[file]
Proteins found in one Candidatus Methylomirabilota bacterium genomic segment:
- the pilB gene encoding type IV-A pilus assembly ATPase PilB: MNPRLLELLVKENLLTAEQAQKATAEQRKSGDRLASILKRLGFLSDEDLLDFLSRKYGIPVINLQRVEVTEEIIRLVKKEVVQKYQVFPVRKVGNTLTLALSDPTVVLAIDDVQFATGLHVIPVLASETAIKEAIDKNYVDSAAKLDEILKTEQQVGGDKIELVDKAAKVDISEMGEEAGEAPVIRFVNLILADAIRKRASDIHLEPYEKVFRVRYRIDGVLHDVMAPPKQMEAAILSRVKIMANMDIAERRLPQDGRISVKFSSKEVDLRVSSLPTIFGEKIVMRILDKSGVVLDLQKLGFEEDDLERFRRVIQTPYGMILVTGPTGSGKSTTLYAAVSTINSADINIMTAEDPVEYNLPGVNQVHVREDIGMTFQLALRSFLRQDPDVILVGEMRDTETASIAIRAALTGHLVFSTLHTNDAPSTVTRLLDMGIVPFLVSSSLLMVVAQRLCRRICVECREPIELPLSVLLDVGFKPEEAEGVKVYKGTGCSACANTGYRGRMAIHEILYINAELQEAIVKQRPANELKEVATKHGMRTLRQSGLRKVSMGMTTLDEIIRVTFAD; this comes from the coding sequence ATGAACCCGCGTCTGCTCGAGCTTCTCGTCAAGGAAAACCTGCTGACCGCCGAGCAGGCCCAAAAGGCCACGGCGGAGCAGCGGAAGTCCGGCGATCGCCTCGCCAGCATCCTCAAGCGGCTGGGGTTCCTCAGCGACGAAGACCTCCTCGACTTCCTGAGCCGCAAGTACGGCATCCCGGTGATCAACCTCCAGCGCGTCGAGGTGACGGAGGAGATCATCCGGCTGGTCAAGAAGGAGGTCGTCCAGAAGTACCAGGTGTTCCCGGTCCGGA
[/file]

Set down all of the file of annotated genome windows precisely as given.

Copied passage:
Proteins found in one Candidatus Methylomirabilota bacterium genomic segment:
- the pilB gene encoding type IV-A pilus assembly ATPase PilB: MNPRLLELLVKENLLTAEQAQKATAEQRKSGDRLASILKRLGFLSDEDLLDFLSRKYGIPVINLQRVEVTEEIIRLVKKEVVQKYQVFPVRKVGNTLTLALSDPTVVLAIDDVQFATGLHVIPVLASETAIKEAIDKNYVDSAAKLDEILKTEQQVGGDKIELVDKAAKVDISEMGEEAGEAPVIRFVNLILADAIRKRASDIHLEPYEKVFRVRYRIDGVLHDVMAPPKQMEAAILSRVKIMANMDIAERRLPQDGRISVKFSSKEVDLRVSSLPTIFGEKIVMRILDKSGVVLDLQKLGFEEDDLERFRRVIQTPYGMILVTGPTGSGKSTTLYAAVSTINSADINIMTAEDPVEYNLPGVNQVHVREDIGMTFQLALRSFLRQDPDVILVGEMRDTETASIAIRAALTGHLVFSTLHTNDAPSTVTRLLDMGIVPFLVSSSLLMVVAQRLCRRICVECREPIELPLSVLLDVGFKPEEAEGVKVYKGTGCSACANTGYRGRMAIHEILYINAELQEAIVKQRPANELKEVATKHGMRTLRQSGLRKVSMGMTTLDEIIRVTFAD; this comes from the coding sequence ATGAACCCGCGTCTGCTCGAGCTTCTCGTCAAGGAAAACCTGCTGACCGCCGAGCAGGCCCAAAAGGCCACGGCGGAGCAGCGGAAGTCCGGCGATCGCCTCGCCAGCATCCTCAAGCGGCTGGGGTTCCTCAGCGACGAAGACCTCCTCGACTTCCTGAGCCGCAAGTACGGCATCCCGGTGATCAACCTCCAGCGCGTCGAGGTGACGGAGGAGATCATCCGGCTGGTCAAGAAGGAGGTCGTCCAGAAGTACCAGGTGTTCCCGGTCCGGA